CARL Research Reports 2013

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Now showing 1 - 5 of 9
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    An evaluation of homeless women’s experiences of mental health services in Cork - a feminist perspective
    (Community-Academic Research Links, University College Cork, 2013-10-04) Connolly, Trish; Sapouna, Lydia; Good Shepherd Aftercare Services; Civil Society Organization
    Background to the study: Women’s experiences of mental health and homelessness are multi-faceted and undeniably intertwined. Yet both are social problems hidden from the political and social agenda despite calls from women’s groups and lobbyists (NWCI & Women’s Health Council) to change this. The ‘revolving door’ between mental health services and homelessness is a clear indication that services do not adequately respond to these women’s needs. The Good Shepherd Aftercare services (hereafter referred to as GSS) have taken the initiative to research this area due to an increasing number of their clients presenting with mental health difficulties. The GSS anticipates the findings will enable them to tailor services that would meet the client’s specific needs. Objectives: The overall objectives of this study are to firstly: review the literature relating to women’s mental health and homelessness from a feminist perspective. Secondly: to compile a list of mental health support services in the Cork area. Thirdly: to gain the perspectives of the women who access the GSS on what their experiences of mental health services were, to use this information to address ‘gaps’ in current service and identify areas where innovative change can be applied.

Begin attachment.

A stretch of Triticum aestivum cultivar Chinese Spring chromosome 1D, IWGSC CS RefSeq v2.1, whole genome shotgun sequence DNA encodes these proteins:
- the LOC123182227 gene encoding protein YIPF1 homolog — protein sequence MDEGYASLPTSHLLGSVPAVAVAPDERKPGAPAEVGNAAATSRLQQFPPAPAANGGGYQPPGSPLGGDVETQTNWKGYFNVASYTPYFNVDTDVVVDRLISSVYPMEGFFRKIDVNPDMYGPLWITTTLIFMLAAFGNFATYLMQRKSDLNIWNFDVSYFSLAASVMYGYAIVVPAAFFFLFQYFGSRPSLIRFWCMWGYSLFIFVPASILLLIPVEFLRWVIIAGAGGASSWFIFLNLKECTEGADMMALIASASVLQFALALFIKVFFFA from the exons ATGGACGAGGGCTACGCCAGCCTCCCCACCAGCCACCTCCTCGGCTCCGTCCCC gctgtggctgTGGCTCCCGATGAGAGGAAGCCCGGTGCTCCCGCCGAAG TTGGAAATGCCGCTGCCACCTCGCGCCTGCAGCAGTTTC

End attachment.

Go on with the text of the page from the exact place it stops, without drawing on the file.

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    A qualitative and quantitative study investigating staff attitudes to special educational needs pupils attending second-level education in Ireland
    (Community-Academic Research Links, University College Cork, 2013-10) O'Sullivan, Moira; Fernandez, Eluska; National Parents and Siblings Alliance (NPSA); Civil Society Organization
    The overriding objective of the research is to establish the current attitudes of educators towards special educational needs students with a view to identifying what changes in training and resourcing would result in more effective education of both mainstream and special educational needs students. It is hoped that this will highlight the experiences of educators and that it will reveal how their attitudes have been impacted by dealing with special needs students in mainstream classes. The principal concern of the research is twofold. Firstly, an effort will be made to reveal the existing attitudes of educators. Armed with this information, consideration will be afforded to whether or not the correct training programs and practices are being provided to staff either outside or within the school and, if they are, how effective are they? It is hoped that the answers to these questions will yield practical recommendations which could aid not only the educators, but the students and parents alike.
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    'If you use speed and then downers, would you be back to normal?’ An analysis of the perspectives of young people regarding alcohol, drugs and tobacco: a Togher Link Up case study
    (Community-Academic Research Links, University College Cork, 2013-05-02) O'Dwyer, Louise; Leahy, Pat; Togher Link Up; Civil Society Organization